Abstract: Over the past 20 years there has been an increase in post-secondary visual communication education in Australia while the growth of the industry itself has been low, meaning an increasing number of graduates compete for a limited pool of jobs1. The use of visualisation in human centered and service design approaches provides alternative employment opportunities for these graduates. This paper presents a case study of a visual communication honors research project that is indicative of those opportunities and the potential benefits of having highly skilled visual practitioners involved in human centered and service design processes. Furthermore, we argue that a consideration of the aesthetics of the visualisation methods used in this context is essential and that visual aesthetics should be a significant part of the service design skillset.

4 citations

01 Jan 2014
TL;DR: In this paper, a series of changes involving collaboration and visualisation were incrementally added to a first year design theory course taught at the university of Newcastle NSW, which can be defined as a form of deductive reasoning in that it seeks to uncover that which exists, as determined through close analytical reading of research literature.
Abstract: This study reports on a series of changes involving collaboration and visualisation which were incrementally added to a first year design theory course taught at the university of Newcastle NSW. Theory teaching values explicit knowledge and focuses on analytical and critical thinking. It can be defined as a form of deductive reasoning in that it seeks to unearth that which exists, as determined through close analytical reading of research literature. Students who study visual communication design do so because of their interest in creativity and visual media. Creative thinking and tacit knowledge are highly valued. It would therefore seem that design studio teaching, with its reliance on creativity, tacit knowledge and inductive or abductive reasoning is misaligned with design theory teaching which values explicit knowledge and deductive reasoning. However, this paper will argue that student learning of theory can be enhanced through the incorporation of working methods commonly used in creative practice.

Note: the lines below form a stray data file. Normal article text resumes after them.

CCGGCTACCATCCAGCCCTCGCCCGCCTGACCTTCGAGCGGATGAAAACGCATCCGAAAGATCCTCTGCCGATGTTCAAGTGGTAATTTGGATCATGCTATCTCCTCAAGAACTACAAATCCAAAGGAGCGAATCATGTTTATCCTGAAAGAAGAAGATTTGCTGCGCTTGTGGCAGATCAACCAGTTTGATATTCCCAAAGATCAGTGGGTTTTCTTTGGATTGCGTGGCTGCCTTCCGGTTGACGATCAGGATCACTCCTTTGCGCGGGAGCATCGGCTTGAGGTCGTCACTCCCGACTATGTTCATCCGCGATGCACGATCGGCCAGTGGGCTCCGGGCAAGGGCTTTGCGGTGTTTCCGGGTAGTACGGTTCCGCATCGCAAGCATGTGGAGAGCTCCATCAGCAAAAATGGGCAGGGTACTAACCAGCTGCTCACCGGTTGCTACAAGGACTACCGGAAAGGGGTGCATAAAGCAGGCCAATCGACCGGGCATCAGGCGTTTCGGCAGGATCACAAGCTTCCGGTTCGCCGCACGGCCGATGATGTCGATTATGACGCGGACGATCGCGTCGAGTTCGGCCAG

2 citations

Journal ArticleDOI
TL;DR: It is demonstrated that student learning of design theory and history can be enhanced when creative practice methods are employed within a critical studies context and that discourse in design education is no longer the exclusive domain of design education.
Abstract: This paper presents the outcomes of an action research inquiry that set out to enhance first year visual communication student learning of design theory and history through the incorporation of creative practice methods commonly used in practical design studio environments. As educators of both design theory and practice, our previous observations of how novice design students engaged with theory, compared to how they engaged with practice, led us to the decision that change was required to facilitate deeper understanding of theoretical discourse through the incorporation of creative practice methods. That was our ‘call to action’. The methods, described in the article as interventions, were introduced to support the critical and analytical thinking necessary to engage with theoretical discourse. They can also be thought of as learning strategies incorporated to enhance student learning and involved creative thinking exercises, visualization techniques, collaboration and audience presentation. Our findings demonstrate that student learning of design theory and history can be enhanced when creative practice methods are employed within a critical studies context and that discourse in design education is no longer the exclusive domain of

1 citations